The Ishtar gate to Babylon was constructed about 575 BCE by King Nebuchadnezzar II on the north side of the city, part of a grand walled processional road leading into the city. The annual new year’s parade flowed through this gate. There are three animals represented in mosaic form on the walls of the gate: Mušhuššu, which are composite animals meant to represent dragons, lions, and one horned bulls.
A recent translation of the cuneiform on the gate reads, “I placed wild bulls and ferocious dragons in the gateways and thus adorned them with luxurious splendor so that Mankind might gaze on them in wonder.”
The bull was sacred to the Babylonians. Likely these were aurochs, the ancestors to modern cattle, standing over six feet tall, armed with enormous horns. The chief god of the Babylonians, Marduk, was described as a bull calf, whose father was the sun god, Shamash. In the old Babylonian period, the horns of the bull were associated with the crescent moon.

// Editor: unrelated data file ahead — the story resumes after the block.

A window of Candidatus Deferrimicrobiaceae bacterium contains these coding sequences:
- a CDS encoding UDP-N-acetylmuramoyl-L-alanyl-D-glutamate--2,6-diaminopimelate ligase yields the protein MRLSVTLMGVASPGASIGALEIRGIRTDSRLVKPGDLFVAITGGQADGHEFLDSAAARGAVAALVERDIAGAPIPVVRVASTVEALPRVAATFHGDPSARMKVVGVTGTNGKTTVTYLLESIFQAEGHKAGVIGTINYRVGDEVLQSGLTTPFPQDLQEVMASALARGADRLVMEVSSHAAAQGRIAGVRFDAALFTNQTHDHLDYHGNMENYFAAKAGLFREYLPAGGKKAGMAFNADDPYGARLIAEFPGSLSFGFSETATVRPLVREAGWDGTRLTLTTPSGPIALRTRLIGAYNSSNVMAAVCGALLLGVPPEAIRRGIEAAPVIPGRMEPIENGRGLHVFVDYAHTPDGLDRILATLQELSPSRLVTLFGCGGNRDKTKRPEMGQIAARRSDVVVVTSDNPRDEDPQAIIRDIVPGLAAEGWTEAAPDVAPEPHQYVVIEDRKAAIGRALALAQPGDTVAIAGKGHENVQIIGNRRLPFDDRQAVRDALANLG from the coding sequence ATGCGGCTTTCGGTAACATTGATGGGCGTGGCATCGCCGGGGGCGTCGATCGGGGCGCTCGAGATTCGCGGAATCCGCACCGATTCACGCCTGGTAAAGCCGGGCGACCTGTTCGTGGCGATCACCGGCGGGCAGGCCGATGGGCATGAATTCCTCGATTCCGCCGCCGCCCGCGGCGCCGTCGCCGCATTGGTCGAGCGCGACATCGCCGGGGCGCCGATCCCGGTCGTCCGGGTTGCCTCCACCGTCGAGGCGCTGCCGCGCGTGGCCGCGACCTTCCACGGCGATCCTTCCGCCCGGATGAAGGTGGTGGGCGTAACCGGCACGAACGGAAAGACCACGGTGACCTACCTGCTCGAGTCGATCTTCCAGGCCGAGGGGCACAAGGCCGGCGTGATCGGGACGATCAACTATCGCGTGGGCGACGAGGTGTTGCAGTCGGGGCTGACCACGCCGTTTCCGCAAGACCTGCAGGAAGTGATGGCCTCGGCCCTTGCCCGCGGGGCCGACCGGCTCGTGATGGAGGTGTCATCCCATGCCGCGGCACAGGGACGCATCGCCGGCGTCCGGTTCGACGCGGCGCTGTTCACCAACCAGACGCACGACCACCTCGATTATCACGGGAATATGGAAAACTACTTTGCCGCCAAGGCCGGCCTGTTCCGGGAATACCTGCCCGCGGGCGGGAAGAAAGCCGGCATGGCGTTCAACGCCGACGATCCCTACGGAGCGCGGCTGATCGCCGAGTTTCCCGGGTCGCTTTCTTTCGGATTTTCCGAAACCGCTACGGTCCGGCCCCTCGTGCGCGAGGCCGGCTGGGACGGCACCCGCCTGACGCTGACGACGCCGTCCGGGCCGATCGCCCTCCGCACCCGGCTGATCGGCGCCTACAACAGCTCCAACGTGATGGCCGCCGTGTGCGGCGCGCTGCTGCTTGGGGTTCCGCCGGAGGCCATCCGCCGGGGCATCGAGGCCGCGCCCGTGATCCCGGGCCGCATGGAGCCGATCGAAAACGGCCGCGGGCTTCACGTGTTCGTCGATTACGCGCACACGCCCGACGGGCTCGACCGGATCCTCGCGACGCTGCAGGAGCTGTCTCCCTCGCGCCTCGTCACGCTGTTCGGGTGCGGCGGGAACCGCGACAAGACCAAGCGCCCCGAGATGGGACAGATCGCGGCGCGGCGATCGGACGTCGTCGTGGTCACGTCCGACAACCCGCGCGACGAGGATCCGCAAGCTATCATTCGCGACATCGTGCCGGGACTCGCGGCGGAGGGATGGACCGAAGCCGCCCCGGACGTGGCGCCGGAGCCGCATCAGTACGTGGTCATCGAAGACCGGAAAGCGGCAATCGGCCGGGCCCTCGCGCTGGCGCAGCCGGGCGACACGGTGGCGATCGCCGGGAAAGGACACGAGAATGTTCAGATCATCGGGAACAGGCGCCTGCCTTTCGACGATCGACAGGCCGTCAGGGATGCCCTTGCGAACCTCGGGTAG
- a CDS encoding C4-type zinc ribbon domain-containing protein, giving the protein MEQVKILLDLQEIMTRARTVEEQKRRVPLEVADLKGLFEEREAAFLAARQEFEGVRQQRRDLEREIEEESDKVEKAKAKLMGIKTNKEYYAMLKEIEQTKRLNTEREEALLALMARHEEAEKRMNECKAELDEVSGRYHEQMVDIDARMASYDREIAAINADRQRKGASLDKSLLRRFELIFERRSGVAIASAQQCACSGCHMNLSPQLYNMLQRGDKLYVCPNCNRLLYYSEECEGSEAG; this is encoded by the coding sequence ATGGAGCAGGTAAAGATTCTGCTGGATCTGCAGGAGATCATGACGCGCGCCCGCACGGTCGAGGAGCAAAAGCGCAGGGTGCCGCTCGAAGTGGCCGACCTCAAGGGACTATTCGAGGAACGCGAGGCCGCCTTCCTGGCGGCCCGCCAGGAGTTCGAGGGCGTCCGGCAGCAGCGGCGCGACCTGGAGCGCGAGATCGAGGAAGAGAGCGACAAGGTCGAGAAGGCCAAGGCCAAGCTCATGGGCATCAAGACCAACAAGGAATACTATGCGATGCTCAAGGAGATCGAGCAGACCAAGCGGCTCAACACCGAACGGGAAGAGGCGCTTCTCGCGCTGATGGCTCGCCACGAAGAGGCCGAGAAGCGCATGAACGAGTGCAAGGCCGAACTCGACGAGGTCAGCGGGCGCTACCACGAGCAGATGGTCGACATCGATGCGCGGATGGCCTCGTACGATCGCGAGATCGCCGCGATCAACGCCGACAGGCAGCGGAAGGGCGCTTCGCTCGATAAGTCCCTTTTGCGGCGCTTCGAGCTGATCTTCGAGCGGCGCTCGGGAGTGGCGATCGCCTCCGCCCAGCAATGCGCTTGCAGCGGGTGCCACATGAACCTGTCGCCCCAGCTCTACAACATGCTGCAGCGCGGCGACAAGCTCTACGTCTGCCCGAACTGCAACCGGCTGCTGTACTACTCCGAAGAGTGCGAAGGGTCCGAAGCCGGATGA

With that in mind, the question becomes why show the bull with just one horn?
The Babylonians were very adept at depicting the auroch with two horns, even in profile.
The image below is a cylinder sea that shows some with two horns, and others with one. The drawing to the right highlights the image to make it clear.
Perhaps the Babylonians modified some of the aurouch’s horns to have bulls with just one horn for ceremonial purposes much like the sheep I discussed in last week’s unicorn? I’m certain that there was a reason that these bulls were portrayed with just one horn. It could be a stylistic choice, it could be for a symbolic reason.
Knowing that these creatures were placed at the gate to the city to prevent any evil from entering suggests that a mythological and symbolic context is important, especially in the context of the dragons also placed on the gate.
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